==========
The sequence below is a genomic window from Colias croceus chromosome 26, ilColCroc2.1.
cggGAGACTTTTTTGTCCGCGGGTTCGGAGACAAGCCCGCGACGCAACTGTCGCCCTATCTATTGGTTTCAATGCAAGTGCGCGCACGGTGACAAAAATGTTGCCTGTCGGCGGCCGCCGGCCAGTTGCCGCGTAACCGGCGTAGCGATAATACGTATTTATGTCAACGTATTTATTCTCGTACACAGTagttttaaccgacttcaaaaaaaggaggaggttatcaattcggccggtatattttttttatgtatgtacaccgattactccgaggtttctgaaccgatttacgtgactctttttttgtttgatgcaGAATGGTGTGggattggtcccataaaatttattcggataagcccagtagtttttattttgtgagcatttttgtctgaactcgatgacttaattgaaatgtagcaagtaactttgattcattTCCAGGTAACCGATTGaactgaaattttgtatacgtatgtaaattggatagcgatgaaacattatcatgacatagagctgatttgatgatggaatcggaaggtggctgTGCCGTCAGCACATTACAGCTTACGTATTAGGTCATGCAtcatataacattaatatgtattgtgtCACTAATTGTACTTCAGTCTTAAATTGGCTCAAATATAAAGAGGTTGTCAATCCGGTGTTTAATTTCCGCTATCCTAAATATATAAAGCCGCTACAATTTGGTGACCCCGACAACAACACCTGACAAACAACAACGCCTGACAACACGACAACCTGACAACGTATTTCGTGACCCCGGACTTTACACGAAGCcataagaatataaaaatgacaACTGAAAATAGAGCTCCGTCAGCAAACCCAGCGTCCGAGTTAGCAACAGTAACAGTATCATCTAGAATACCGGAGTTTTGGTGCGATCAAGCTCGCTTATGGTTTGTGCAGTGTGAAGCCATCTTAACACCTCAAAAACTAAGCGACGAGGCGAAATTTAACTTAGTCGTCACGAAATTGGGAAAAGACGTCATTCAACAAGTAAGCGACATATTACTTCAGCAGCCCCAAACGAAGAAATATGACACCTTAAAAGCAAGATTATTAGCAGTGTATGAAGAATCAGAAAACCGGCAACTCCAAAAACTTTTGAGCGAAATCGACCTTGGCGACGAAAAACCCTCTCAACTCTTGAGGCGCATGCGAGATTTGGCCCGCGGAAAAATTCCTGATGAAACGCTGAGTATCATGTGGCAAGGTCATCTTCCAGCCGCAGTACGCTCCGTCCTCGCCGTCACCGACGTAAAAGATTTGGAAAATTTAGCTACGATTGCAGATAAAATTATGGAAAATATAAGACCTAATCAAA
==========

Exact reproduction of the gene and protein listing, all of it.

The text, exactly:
The sequence below is a genomic window from Colias croceus chromosome 26, ilColCroc2.1.
cggGAGACTTTTTTGTCCGCGGGTTCGGAGACAAGCCCGCGACGCAACTGTCGCCCTATCTATTGGTTTCAATGCAAGTGCGCGCACGGTGACAAAAATGTTGCCTGTCGGCGGCCGCCGGCCAGTTGCCGCGTAACCGGCGTAGCGATAATACGTATTTATGTCAACGTATTTATTCTCGTACACAGTagttttaaccgacttcaaaaaaaggaggaggttatcaattcggccggtatattttttttatgtatgtacaccgattactccgaggtttctgaaccgatttacgtgactctttttttgtttgatgcaGAATGGTGTGggattggtcccataaaatttattcggataagcccagtagtttttattttgtgagcatttttgtctgaactcgatgacttaattgaaatgtagcaagtaactttgattcattTCCAGGTAACCGATTGaactgaaattttgtatacgtatgtaaattggatagcgatgaaacattatcatgacatagagctgatttgatgatggaatcggaaggtggctgTGCCGTCAGCACATTACAGCTTACGTATTAGGTCATGCAtcatataacattaatatgtattgtgtCACTAATTGTACTTCAGTCTTAAATTGGCTCAAATATAAAGAGGTTGTCAATCCGGTGTTTAATTTCCGCTATCCTAAATATATAAAGCCGCTACAATTTGGTGACCCCGACAACAACACCTGACAAACAACAACGCCTGACAACACGACAACCTGACAACGTATTTCGTGACCCCGGACTTTACACGAAGCcataagaatataaaaatgacaACTGAAAATAGAGCTCCGTCAGCAAACCCAGCGTCCGAGTTAGCAACAGTAACAGTATCATCTAGAATACCGGAGTTTTGGTGCGATCAAGCTCGCTTATGGTTTGTGCAGTGTGAAGCCATCTTAACACCTCAAAAACTAAGCGACGAGGCGAAATTTAACTTAGTCGTCACGAAATTGGGAAAAGACGTCATTCAACAAGTAAGCGACATATTACTTCAGCAGCCCCAAACGAAGAAATATGACACCTTAAAAGCAAGATTATTAGCAGTGTATGAAGAATCAGAAAACCGGCAACTCCAAAAACTTTTGAGCGAAATCGACCTTGGCGACGAAAAACCCTCTCAACTCTTGAGGCGCATGCGAGATTTGGCCCGCGGAAAAATTCCTGATGAAACGCTGAGTATCATGTGGCAAGGTCATCTTCCAGCCGCAGTACGCTCCGTCCTCGCCGTCACCGACGTAAAAGATTTGGAAAATTTAGCTACGATTGCAGATAAAATTATGGAAAATATAAGACCTAATCAAA